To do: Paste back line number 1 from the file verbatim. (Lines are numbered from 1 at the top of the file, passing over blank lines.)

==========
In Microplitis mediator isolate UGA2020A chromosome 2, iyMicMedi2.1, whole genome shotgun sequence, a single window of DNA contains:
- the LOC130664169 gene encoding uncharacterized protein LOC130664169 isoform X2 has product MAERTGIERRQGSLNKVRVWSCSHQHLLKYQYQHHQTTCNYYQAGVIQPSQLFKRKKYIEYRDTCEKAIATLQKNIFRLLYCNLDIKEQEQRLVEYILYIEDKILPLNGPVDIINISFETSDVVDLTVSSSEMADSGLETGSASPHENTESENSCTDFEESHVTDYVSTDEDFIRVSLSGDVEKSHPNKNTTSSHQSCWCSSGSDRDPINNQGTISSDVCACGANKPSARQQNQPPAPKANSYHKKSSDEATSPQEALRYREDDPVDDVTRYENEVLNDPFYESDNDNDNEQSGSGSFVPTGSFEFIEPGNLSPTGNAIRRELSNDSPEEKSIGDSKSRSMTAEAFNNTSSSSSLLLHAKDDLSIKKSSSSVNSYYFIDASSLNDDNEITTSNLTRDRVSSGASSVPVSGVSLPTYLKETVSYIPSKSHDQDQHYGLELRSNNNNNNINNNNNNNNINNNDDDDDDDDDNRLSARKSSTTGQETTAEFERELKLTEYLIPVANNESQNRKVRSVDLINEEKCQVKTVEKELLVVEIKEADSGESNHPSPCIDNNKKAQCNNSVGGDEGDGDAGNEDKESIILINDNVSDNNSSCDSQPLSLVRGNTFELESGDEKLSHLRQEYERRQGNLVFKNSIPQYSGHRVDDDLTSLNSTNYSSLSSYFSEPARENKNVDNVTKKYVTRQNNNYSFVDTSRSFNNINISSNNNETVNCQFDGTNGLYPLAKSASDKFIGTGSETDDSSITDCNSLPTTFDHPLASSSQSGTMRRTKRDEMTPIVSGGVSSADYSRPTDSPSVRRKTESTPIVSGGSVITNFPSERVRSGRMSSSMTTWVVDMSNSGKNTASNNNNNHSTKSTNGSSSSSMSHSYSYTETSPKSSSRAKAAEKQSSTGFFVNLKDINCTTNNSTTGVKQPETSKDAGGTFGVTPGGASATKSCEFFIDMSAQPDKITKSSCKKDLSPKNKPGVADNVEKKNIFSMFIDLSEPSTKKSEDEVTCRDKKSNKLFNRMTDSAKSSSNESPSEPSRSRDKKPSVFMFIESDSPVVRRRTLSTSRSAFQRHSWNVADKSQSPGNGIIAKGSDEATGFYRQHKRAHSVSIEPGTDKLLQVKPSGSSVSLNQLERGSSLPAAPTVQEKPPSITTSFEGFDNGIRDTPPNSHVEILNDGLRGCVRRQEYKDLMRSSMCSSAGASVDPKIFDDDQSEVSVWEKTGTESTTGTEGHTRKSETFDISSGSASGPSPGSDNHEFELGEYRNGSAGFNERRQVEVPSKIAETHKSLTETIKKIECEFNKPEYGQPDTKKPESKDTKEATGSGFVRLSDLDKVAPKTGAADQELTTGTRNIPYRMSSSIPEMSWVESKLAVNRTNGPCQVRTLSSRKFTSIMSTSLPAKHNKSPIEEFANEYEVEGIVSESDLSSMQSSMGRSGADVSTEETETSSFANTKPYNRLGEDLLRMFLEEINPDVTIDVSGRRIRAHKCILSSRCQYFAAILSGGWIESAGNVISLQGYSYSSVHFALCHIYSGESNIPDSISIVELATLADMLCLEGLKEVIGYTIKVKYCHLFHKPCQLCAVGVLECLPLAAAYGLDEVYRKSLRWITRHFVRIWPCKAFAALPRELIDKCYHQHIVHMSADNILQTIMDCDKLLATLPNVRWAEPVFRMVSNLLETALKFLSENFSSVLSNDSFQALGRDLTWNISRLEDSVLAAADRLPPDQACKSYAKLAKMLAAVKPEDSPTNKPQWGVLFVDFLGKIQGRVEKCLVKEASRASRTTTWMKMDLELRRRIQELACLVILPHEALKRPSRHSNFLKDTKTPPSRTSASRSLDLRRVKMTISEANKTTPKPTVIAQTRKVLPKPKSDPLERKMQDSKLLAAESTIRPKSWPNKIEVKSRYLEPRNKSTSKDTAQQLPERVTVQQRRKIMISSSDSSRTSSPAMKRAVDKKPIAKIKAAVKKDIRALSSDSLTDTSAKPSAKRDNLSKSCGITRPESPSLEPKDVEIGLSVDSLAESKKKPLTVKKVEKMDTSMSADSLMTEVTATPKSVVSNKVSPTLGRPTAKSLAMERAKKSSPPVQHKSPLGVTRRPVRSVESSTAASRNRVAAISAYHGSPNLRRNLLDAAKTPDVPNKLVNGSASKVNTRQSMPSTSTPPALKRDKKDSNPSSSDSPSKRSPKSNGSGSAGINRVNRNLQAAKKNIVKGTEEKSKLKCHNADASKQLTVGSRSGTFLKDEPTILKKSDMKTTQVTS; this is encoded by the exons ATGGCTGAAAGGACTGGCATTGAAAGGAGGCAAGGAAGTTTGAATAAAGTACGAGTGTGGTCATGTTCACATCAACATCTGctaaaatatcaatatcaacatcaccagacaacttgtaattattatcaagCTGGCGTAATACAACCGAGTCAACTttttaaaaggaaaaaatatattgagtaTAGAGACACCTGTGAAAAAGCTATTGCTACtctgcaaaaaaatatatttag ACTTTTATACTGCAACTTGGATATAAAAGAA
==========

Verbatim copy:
In Microplitis mediator isolate UGA2020A chromosome 2, iyMicMedi2.1, whole genome shotgun sequence, a single window of DNA contains: